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Memories fade, witnesses pass away, and the stories of how social change took place are often lost. Many of those stories, however, have been preserved thanks to the dozens of civil rights activists across Kentucky who shared their memories in the wide-ranging oral history project from which this volume arose. Through their collective memories and the efforts of a new generation of historians, the stories behind the marches, vigils, court cases, and other struggles to overcome racial discrimination are finally being brought to light. In Freedom on the Border: An Oral History of the Civil Rights Movement in Kentucky, Catherine Fosl and Tracy E. K'Meyer gather the voices of more than one hundred courageous crusaders for civil rights, many of whom have never before spoken publicly about their experiences. These activists hail from all over Kentucky, offering a wide representation of the state's geography and culture while explaining the civil rights movement in their respective communities and in their own words. Grounded in oral history, this book offers new insights into the diverse experiences and ground-level perspectives of the activists. This approach often highlights the contradictions between the experiences of individual activists and commonly held beliefs about the larger movement. Interspersed among the chapters are in-depth profiles of activists such as Kentucky general assemblyman Jesse Crenshaw and Helen Fisher Frye, past president of the Danville NAACP. These activists describe the many challenges that Kentuckians faced during the civil rights movement, such as inequality in public accommodations, education, housing, and politics. By placing the narratives in the social context of state, regional, and national trends, Fosl and K'Meyer demonstrate how contemporary race relations in Kentucky are marked by many of the same barriers that African Americans faced before and during the civil rights movement. From city streets to mountain communities, in areas with black populations large and small, Kentucky's civil rights movement was much more than a series of mass demonstrations, campaigns, and elite-level policy decisions. It was also the sum of countless individual struggles, including the mother who sent her child to an all-white school, the veteran who refused to give up when denied a job, and the volunteer election worker who decided to run for office herself. In vivid detail, Freedom on the Border brings this mosaic of experiences to life and presents a new, compelling picture of a vital and little-understood era in the history of Kentucky and the nation.

Disability

Author: Tom Shakespeare
Publisher: Routledge
ISBN: 1317230167
Size: 42.23 MB
Format: PDF, Kindle
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Disability: The Basics is an engaging and accessible introduction to disability which explores the broad historical, social, environmental, economic and legal factors which affect the experiences of those living with an impairment or illness in contemporary society. The book explores key introductory topics including: the diversity of the disability experience; disability rights and advocacy; ways in which disabled people have been treated throughout history and in different parts of the world; the daily realities of living with an impairment or illness; health, education, employment and other services that exist to support and include disabled people; ethical issues at the beginning and end of life. Disability: The Basics aims to provide readers with an understanding of the lived experiences of disabled people and highlight the continuing gaps and barriers in social responses to the challenge of disability. This book is suitable for lay people, students of disability studies as well as students taking a disability module as part of a wider course within social work, health care, sociology, nursing, policy and media studies.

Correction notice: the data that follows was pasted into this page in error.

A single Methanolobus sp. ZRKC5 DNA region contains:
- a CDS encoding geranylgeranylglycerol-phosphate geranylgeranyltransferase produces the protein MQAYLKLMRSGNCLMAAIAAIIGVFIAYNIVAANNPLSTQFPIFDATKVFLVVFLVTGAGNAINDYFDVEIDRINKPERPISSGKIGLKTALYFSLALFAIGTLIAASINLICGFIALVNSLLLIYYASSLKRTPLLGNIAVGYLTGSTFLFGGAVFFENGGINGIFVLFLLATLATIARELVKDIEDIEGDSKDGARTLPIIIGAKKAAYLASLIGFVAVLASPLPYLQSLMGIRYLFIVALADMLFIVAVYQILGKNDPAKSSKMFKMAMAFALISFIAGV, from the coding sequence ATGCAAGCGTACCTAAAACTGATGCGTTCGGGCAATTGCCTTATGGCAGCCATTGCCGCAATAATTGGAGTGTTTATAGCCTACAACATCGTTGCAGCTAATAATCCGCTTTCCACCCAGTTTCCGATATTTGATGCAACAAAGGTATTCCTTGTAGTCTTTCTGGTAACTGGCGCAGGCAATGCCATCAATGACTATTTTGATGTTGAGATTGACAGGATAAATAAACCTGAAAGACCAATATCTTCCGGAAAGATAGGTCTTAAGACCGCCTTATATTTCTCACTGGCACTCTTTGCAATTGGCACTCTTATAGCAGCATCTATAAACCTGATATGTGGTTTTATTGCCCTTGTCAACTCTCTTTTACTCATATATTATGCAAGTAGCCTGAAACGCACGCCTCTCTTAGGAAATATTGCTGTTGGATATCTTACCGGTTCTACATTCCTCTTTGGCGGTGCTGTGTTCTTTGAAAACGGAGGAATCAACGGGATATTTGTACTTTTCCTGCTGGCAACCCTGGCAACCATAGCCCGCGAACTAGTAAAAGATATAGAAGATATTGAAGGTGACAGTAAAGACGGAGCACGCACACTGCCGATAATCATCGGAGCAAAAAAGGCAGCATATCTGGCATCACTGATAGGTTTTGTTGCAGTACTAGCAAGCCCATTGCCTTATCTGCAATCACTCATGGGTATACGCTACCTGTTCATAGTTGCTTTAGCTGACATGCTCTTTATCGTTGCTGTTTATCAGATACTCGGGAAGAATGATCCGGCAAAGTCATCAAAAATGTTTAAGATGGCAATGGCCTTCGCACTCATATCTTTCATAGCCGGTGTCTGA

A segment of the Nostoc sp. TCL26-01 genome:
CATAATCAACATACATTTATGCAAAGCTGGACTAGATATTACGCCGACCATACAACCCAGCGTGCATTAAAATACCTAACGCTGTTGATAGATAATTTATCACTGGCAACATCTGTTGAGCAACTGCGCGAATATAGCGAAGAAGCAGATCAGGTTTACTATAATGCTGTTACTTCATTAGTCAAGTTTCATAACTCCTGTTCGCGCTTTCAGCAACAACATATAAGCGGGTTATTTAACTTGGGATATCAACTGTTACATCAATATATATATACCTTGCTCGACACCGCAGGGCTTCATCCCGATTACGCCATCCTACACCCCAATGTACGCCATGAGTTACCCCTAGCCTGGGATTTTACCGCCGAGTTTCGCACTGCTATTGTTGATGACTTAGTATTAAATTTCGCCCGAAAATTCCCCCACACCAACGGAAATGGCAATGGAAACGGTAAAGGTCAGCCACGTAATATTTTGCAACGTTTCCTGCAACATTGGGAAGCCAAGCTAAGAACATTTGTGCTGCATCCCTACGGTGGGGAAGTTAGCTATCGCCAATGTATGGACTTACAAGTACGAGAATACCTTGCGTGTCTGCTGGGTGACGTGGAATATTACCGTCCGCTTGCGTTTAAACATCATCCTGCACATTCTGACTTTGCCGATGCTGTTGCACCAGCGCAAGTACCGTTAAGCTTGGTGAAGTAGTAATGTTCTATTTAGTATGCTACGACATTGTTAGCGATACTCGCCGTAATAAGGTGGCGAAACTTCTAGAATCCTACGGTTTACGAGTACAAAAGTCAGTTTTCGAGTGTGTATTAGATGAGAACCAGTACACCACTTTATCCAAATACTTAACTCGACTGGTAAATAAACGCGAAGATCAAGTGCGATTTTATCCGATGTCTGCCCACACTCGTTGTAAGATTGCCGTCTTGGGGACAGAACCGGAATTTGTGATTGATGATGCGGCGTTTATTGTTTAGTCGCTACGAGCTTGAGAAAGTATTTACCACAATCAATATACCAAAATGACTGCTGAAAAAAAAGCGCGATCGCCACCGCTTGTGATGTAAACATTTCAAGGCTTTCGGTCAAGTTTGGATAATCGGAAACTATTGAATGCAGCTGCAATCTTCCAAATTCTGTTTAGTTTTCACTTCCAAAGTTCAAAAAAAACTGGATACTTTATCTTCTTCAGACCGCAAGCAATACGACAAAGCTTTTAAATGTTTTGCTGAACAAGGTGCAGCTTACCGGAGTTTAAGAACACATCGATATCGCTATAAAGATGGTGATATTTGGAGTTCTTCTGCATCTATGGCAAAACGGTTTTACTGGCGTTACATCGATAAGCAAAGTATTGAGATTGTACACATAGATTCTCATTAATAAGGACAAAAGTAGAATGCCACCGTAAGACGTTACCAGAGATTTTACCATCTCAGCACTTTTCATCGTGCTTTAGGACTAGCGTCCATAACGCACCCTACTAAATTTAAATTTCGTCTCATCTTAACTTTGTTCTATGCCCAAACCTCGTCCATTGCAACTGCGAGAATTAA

Enabling Acts

Author: Lennard J. Davis
Publisher: Beacon Press
ISBN: 0807059293
Size: 78.92 MB
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"This book is the first major book to focus exclusively on the history and impact of the ADA which was the widest ranging piece of civil rights legislation in the history of the United States and has become the model for most civil rights laws around the world. Yet the history isn't a dry account of bills and speeches. Rather it tells the fascinating story of how a group of leftist Berkeley hippies managed to make an alliance with upper-crust, conservative Republicans to bring about a truly bi-partisan bill. It covers how major politicians fought in public while staffers hammered out the details amidst public demonstrations by disability activists providing momentum for all. The book provides behind the scenes accounts and never-before published intrigues that led to a successful outcome. In addition, the book will assess the impact and legacy of the ADA through the stories of individuals who have been affected by the legislation"--

The Routledge History Of Disability

Author: Roy Hanes
Publisher: Routledge
ISBN: 1351774034
Size: 19.92 MB
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The Routledge History of Disability explores the shifting attitudes towards and representations of disabled people from the age of antiquity to the twenty-first century. Taking an international view of the subject, this wide-ranging collection shows that the history of disability cuts across racial, ethnic, religious, cultural, gender and class divides, highlighting the commonalities and differences between the experiences of disabled persons in global historical context. The book is arranged in four parts, covering histories of disabilities across various time periods and cultures, histories of national disability policies, programs and services, histories of education and training and the ways in which disabled people have been seen and treated in the last few decades. Within this, the twenty-eight chapters discuss topics such as developments in disability issues during the late Ottoman period, the history of disability in Belgian Congo in the early twentieth century, blind asylums in nineteenth-century Scotland and the systematic killing of disabled children in Nazi Germany. Illustrated with images and tables and providing an overview of how various countries, cultures and societies have addressed disability over time, this comprehensive volume offers a global perspective on this rapidly growing field and is a valuable resource for scholars of disability studies and histories of disabilities.